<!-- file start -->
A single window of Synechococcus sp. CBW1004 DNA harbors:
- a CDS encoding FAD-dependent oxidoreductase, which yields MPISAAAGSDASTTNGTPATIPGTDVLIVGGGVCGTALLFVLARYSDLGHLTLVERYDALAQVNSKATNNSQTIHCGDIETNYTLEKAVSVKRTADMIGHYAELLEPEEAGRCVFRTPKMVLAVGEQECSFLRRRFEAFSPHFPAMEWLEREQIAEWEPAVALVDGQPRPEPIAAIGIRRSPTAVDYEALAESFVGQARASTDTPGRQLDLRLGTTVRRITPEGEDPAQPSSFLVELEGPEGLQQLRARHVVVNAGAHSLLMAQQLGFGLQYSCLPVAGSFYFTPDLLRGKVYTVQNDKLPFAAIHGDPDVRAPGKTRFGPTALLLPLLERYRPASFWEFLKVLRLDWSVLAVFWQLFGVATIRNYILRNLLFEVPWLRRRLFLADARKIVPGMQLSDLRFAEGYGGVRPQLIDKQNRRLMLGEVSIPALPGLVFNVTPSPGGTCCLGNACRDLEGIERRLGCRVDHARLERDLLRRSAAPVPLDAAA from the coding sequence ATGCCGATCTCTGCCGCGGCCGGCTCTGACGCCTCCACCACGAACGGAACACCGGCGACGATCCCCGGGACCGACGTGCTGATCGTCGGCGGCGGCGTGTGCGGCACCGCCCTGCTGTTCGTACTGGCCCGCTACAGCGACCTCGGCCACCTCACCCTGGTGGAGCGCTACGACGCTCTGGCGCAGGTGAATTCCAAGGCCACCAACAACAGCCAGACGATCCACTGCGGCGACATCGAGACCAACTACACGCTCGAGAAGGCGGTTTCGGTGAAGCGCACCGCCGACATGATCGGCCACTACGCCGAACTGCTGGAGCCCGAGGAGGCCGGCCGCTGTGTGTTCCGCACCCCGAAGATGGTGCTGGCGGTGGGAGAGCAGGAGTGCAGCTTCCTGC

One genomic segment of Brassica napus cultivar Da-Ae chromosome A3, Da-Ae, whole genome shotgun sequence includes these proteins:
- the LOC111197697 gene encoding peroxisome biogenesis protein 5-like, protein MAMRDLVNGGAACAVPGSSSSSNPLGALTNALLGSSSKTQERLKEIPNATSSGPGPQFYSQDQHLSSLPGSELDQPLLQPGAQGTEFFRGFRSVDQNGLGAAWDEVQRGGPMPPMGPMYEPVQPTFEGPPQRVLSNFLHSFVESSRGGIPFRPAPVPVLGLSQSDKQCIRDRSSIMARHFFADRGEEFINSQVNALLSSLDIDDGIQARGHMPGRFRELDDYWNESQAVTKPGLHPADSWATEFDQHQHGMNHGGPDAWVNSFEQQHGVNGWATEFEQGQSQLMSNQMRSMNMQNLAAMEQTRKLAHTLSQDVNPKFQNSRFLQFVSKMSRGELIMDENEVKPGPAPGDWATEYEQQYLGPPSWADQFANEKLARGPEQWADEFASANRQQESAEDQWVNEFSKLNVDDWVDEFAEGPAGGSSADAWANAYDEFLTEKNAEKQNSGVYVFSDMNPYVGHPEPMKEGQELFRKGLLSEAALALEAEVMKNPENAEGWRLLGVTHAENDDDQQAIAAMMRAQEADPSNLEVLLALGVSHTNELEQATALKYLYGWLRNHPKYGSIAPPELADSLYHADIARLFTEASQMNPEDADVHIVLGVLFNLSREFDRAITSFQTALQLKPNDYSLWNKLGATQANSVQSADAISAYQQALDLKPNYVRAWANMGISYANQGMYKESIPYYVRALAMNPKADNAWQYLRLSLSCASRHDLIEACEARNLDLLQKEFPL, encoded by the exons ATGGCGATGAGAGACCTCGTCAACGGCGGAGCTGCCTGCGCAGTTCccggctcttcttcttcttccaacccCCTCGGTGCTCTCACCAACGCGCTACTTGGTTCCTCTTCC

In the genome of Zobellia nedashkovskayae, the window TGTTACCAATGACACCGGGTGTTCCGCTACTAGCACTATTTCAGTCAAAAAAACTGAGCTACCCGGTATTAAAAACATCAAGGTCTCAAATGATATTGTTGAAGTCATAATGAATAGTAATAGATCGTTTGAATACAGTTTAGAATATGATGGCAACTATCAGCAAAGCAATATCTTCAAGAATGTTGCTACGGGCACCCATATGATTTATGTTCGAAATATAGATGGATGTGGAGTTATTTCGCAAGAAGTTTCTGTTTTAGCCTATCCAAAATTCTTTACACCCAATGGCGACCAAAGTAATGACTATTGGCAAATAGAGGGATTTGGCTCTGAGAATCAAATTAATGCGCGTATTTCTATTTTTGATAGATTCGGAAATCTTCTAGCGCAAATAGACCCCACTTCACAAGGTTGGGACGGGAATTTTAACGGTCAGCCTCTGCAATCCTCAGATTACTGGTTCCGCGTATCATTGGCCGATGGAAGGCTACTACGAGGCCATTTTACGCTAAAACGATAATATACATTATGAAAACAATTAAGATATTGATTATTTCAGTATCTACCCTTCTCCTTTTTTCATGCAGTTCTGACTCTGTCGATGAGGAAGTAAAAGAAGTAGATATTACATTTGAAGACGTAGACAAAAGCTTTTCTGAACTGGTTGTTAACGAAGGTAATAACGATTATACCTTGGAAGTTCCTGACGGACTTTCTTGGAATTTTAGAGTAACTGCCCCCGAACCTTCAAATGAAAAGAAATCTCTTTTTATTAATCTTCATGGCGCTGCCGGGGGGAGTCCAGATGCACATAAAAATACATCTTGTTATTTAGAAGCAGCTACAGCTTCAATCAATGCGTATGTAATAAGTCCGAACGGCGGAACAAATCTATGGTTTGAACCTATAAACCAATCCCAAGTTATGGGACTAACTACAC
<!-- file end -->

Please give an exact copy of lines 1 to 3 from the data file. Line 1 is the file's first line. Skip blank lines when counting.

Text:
A single window of Synechococcus sp. CBW1004 DNA harbors:
- a CDS encoding FAD-dependent oxidoreductase, which yields MPISAAAGSDASTTNGTPATIPGTDVLIVGGGVCGTALLFVLARYSDLGHLTLVERYDALAQVNSKATNNSQTIHCGDIETNYTLEKAVSVKRTADMIGHYAELLEPEEAGRCVFRTPKMVLAVGEQECSFLRRRFEAFSPHFPAMEWLEREQIAEWEPAVALVDGQPRPEPIAAIGIRRSPTAVDYEALAESFVGQARASTDTPGRQLDLRLGTTVRRITPEGEDPAQPSSFLVELEGPEGLQQLRARHVVVNAGAHSLLMAQQLGFGLQYSCLPVAGSFYFTPDLLRGKVYTVQNDKLPFAAIHGDPDVRAPGKTRFGPTALLLPLLERYRPASFWEFLKVLRLDWSVLAVFWQLFGVATIRNYILRNLLFEVPWLRRRLFLADARKIVPGMQLSDLRFAEGYGGVRPQLIDKQNRRLMLGEVSIPALPGLVFNVTPSPGGTCCLGNACRDLEGIERRLGCRVDHARLERDLLRRSAAPVPLDAAA from the coding sequence ATGCCGATCTCTGCCGCGGCCGGCTCTGACGCCTCCACCACGAACGGAACACCGGCGACGATCCCCGGGACCGACGTGCTGATCGTCGGCGGCGGCGTGTGCGGCACCGCCCTGCTGTTCGTACTGGCCCGCTACAGCGACCTCGGCCACCTCACCCTGGTGGAGCGCTACGACGCTCTGGCGCAGGTGAATTCCAAGGCCACCAACAACAGCCAGACGATCCACTGCGGCGACATCGAGACCAACTACACGCTCGAGAAGGCGGTTTCGGTGAAGCGCACCGCCGACATGATCGGCCACTACGCCGAACTGCTGGAGCCCGAGGAGGCCGGCCGCTGTGTGTTCCGCACCCCGAAGATGGTGCTGGCGGTGGGAGAGCAGGAGTGCAGCTTCCTGC

One genomic segment of Brassica napus cultivar Da-Ae chromosome A3, Da-Ae, whole genome shotgun sequence includes these proteins: